Energia agrees €44m debt finance with AIB

Energy provider in the throes of €50m investment on a new bioenergy plant in Dublin

Energia’s new bioenergy plant will be fully operational by the end of 2019. Photograph: Shane O’Neill/SON Photographic

Energia’s new bioenergy plant will be fully operational by the end of 2019. Photograph: Shane O’Neill/SON Photographic


Energia has agreed a €44 million debt finance package with AIB for its bioenergy plant under construction in north Co Dublin.

The energy provider and infrastructure investor said the package includes an 11.6 year term loan of €38.6 million and ancillary facilities of €5.4 million. It forms part of an overall investment of about €50 million. The first tranche of funds were drawn down at the start of this week.

“AIB is strongly committed to the renewables sector and climate action, and we are delighted to be working with Energia on this important project,” the bank’s chief executive, Colin Hunt, said.

The new bioenergy plant, located beside the company’s existing two major power stations in Huntstown, will be fully operational by the end of 2019 and will generate 4.8 megawatts of electricity per hour, enough to power about 8,600 homes.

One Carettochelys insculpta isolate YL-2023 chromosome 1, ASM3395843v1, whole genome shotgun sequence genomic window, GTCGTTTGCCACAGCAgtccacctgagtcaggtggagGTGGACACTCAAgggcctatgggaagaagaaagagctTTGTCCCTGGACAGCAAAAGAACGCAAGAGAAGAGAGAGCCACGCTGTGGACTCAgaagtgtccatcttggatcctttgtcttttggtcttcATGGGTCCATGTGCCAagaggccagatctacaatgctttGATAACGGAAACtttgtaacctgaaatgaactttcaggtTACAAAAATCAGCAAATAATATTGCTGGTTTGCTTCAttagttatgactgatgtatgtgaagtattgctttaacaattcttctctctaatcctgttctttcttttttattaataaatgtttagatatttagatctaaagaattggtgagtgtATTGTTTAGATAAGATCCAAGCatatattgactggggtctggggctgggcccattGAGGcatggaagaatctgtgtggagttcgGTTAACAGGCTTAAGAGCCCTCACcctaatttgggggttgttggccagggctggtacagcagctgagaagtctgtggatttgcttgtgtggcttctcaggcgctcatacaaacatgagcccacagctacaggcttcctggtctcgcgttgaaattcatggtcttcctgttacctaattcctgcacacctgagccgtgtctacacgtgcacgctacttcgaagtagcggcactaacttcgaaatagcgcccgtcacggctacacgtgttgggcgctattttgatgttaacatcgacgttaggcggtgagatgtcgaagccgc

Green power

Additionally, the two combined gas-fuelled generating stations at Huntstown provide 740 megawatts of power.

These facilities add to Energia’s existing services supplying about 25 per cent of Ireland’s total energy and 21 per cent of the country’s total wind power. It supplies over 1 gigawatt of green power to the market including from 22 owned and invested wind farms on the island.

Chief executive Ian Thom said the company is committed to delivering renewable and sustainable projects across the island. “We are now providing a long term renewable energy solution utilising a portion of Dublin’s waste,” he said.

The bioenergy plant will use anaerobic digestion to convert organic waste, such as garden or food waste, into methane-rich biogas which will then generate renewable electricity. Elements of the material remaining after the process can be used as organic fertiliser for crops and gardens.

When fully operational, the plant will be one of the largest of its kind on the island of Ireland.

The move follows Energia’s recent commercial agreement with Panda Waste to process a minimum of 70,000 tonnes of organic waste annually at the bioenergy plant. Panda will begin supplying organic waste from June which will come from its black and brown bin collection services across greater Dublin. The deal is expected to be worth up to €50 million to Energia.

Viridian, Energia’s parent company which also owns Power NI in the North, services about 750,000 customers on the island of Ireland. Energia itself has a significant presence among SMEs, providing about a third of all Irish SMEs with gas or electricity or both.